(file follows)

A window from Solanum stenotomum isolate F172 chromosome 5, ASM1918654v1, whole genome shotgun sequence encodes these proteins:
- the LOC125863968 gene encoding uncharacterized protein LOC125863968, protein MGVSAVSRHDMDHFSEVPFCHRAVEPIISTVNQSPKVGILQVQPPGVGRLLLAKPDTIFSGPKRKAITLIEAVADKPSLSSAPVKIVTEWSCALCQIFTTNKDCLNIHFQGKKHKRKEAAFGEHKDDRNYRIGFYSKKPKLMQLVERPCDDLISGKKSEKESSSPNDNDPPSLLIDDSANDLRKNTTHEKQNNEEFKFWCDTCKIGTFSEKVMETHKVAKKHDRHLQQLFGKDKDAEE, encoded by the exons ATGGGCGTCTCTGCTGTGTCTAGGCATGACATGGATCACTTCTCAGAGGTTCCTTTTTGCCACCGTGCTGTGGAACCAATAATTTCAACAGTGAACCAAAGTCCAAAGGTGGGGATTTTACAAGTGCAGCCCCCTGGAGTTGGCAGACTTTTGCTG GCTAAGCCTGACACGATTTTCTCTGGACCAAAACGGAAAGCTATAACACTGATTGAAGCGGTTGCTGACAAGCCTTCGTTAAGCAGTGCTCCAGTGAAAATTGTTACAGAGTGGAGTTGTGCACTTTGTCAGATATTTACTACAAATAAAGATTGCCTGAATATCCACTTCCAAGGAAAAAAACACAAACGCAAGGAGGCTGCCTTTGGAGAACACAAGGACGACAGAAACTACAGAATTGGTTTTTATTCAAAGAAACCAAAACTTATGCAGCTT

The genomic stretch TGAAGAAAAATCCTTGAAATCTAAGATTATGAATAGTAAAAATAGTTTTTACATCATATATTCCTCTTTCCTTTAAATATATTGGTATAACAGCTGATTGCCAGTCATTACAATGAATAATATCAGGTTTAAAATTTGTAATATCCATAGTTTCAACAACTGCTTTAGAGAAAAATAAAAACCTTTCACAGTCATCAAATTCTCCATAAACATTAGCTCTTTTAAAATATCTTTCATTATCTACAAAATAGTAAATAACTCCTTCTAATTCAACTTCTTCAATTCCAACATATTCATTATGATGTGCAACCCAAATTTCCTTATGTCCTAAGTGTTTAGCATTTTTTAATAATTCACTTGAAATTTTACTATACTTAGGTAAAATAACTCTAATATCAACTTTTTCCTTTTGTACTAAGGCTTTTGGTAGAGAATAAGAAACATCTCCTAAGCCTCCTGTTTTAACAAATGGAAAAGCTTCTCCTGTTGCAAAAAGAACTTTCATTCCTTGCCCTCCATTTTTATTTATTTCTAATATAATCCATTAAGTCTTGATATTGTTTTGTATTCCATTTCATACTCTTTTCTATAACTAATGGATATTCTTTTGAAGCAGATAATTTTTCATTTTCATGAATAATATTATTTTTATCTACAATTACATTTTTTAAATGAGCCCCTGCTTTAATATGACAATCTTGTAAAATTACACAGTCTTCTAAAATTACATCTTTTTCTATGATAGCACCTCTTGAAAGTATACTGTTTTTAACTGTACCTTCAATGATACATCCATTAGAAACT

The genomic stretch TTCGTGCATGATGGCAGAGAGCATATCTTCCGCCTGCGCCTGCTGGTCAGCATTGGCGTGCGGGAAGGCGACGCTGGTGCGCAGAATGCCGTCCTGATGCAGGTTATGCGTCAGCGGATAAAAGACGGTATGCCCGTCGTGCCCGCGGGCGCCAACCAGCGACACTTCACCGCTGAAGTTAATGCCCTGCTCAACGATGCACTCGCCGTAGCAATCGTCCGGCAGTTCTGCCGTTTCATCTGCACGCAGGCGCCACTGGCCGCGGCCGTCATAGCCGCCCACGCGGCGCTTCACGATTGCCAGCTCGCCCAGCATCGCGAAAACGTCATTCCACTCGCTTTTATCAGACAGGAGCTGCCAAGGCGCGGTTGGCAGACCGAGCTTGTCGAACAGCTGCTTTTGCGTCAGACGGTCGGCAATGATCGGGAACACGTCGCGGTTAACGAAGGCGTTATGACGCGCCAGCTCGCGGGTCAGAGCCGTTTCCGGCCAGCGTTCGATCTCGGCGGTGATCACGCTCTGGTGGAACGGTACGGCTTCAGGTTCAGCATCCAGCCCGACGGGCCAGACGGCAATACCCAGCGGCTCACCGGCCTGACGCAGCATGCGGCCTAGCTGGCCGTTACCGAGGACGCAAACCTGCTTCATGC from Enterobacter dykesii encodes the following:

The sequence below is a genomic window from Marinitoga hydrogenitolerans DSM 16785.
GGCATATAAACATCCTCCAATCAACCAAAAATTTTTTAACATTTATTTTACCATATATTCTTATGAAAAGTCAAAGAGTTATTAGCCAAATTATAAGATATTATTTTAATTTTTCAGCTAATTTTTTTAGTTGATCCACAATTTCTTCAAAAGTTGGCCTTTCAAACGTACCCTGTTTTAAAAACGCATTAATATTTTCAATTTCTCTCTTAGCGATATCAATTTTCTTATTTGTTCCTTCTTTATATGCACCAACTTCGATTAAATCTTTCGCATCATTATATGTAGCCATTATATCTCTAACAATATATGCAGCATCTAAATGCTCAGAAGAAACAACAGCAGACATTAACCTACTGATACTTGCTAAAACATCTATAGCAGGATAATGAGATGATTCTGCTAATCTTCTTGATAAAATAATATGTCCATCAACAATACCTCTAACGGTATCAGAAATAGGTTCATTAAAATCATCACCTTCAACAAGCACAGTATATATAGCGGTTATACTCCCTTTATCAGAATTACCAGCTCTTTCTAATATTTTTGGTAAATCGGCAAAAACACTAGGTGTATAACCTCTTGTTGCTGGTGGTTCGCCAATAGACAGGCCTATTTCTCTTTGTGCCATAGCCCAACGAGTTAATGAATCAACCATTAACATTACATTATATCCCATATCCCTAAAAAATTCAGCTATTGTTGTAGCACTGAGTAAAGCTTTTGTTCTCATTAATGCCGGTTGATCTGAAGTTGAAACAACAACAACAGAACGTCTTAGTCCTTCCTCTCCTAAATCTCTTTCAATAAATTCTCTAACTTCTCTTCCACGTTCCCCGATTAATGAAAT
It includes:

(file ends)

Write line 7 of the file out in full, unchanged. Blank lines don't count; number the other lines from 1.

It includes: